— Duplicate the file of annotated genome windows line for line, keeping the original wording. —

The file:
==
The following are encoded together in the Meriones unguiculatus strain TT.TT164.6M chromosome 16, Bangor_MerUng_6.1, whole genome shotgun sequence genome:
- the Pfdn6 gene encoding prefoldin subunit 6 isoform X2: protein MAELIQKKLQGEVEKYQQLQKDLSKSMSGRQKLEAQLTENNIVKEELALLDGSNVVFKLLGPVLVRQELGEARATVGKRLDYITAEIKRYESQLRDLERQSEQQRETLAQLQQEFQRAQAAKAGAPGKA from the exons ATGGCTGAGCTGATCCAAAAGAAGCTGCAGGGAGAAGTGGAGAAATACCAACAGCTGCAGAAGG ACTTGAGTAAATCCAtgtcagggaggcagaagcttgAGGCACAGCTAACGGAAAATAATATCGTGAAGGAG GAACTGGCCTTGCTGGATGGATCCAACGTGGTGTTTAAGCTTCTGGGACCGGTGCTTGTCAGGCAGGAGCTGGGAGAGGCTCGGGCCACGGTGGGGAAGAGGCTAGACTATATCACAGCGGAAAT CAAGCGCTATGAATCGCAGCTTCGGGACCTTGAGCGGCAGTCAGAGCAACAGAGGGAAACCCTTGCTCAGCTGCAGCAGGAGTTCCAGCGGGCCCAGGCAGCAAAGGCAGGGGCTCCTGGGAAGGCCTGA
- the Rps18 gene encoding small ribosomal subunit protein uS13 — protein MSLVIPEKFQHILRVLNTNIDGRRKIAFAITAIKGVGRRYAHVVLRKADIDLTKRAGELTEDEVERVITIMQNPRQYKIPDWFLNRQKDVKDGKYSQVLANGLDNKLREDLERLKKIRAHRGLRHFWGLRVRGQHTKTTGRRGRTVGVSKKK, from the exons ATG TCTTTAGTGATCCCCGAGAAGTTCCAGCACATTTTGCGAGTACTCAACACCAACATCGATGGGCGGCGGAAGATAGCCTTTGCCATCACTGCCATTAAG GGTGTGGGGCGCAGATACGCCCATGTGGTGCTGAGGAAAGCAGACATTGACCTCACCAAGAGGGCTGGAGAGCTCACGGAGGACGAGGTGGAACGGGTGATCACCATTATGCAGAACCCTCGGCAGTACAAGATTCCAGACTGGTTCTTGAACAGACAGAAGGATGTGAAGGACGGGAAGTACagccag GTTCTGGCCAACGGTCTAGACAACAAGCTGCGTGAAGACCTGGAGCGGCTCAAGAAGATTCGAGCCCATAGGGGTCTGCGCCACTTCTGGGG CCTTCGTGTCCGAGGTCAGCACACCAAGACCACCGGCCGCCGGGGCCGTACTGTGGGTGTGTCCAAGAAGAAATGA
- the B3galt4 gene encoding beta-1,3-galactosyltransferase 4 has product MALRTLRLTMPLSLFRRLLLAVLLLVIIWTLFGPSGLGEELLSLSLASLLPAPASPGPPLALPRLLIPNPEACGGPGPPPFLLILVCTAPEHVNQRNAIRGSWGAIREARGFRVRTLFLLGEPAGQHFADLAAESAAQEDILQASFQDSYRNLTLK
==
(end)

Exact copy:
The following are encoded together in the Meriones unguiculatus strain TT.TT164.6M chromosome 16, Bangor_MerUng_6.1, whole genome shotgun sequence genome:
- the Pfdn6 gene encoding prefoldin subunit 6 isoform X2: protein MAELIQKKLQGEVEKYQQLQKDLSKSMSGRQKLEAQLTENNIVKEELALLDGSNVVFKLLGPVLVRQELGEARATVGKRLDYITAEIKRYESQLRDLERQSEQQRETLAQLQQEFQRAQAAKAGAPGKA from the exons ATGGCTGAGCTGATCCAAAAGAAGCTGCAGGGAGAAGTGGAGAAATACCAACAGCTGCAGAAGG ACTTGAGTAAATCCAtgtcagggaggcagaagcttgAGGCACAGCTAACGGAAAATAATATCGTGAAGGAG GAACTGGCCTTGCTGGATGGATCCAACGTGGTGTTTAAGCTTCTGGGACCGGTGCTTGTCAGGCAGGAGCTGGGAGAGGCTCGGGCCACGGTGGGGAAGAGGCTAGACTATATCACAGCGGAAAT CAAGCGCTATGAATCGCAGCTTCGGGACCTTGAGCGGCAGTCAGAGCAACAGAGGGAAACCCTTGCTCAGCTGCAGCAGGAGTTCCAGCGGGCCCAGGCAGCAAAGGCAGGGGCTCCTGGGAAGGCCTGA
- the Rps18 gene encoding small ribosomal subunit protein uS13 — protein MSLVIPEKFQHILRVLNTNIDGRRKIAFAITAIKGVGRRYAHVVLRKADIDLTKRAGELTEDEVERVITIMQNPRQYKIPDWFLNRQKDVKDGKYSQVLANGLDNKLREDLERLKKIRAHRGLRHFWGLRVRGQHTKTTGRRGRTVGVSKKK, from the exons ATG TCTTTAGTGATCCCCGAGAAGTTCCAGCACATTTTGCGAGTACTCAACACCAACATCGATGGGCGGCGGAAGATAGCCTTTGCCATCACTGCCATTAAG GGTGTGGGGCGCAGATACGCCCATGTGGTGCTGAGGAAAGCAGACATTGACCTCACCAAGAGGGCTGGAGAGCTCACGGAGGACGAGGTGGAACGGGTGATCACCATTATGCAGAACCCTCGGCAGTACAAGATTCCAGACTGGTTCTTGAACAGACAGAAGGATGTGAAGGACGGGAAGTACagccag GTTCTGGCCAACGGTCTAGACAACAAGCTGCGTGAAGACCTGGAGCGGCTCAAGAAGATTCGAGCCCATAGGGGTCTGCGCCACTTCTGGGG CCTTCGTGTCCGAGGTCAGCACACCAAGACCACCGGCCGCCGGGGCCGTACTGTGGGTGTGTCCAAGAAGAAATGA
- the B3galt4 gene encoding beta-1,3-galactosyltransferase 4 has product MALRTLRLTMPLSLFRRLLLAVLLLVIIWTLFGPSGLGEELLSLSLASLLPAPASPGPPLALPRLLIPNPEACGGPGPPPFLLILVCTAPEHVNQRNAIRGSWGAIREARGFRVRTLFLLGEPAGQHFADLAAESAAQEDILQASFQDSYRNLTLK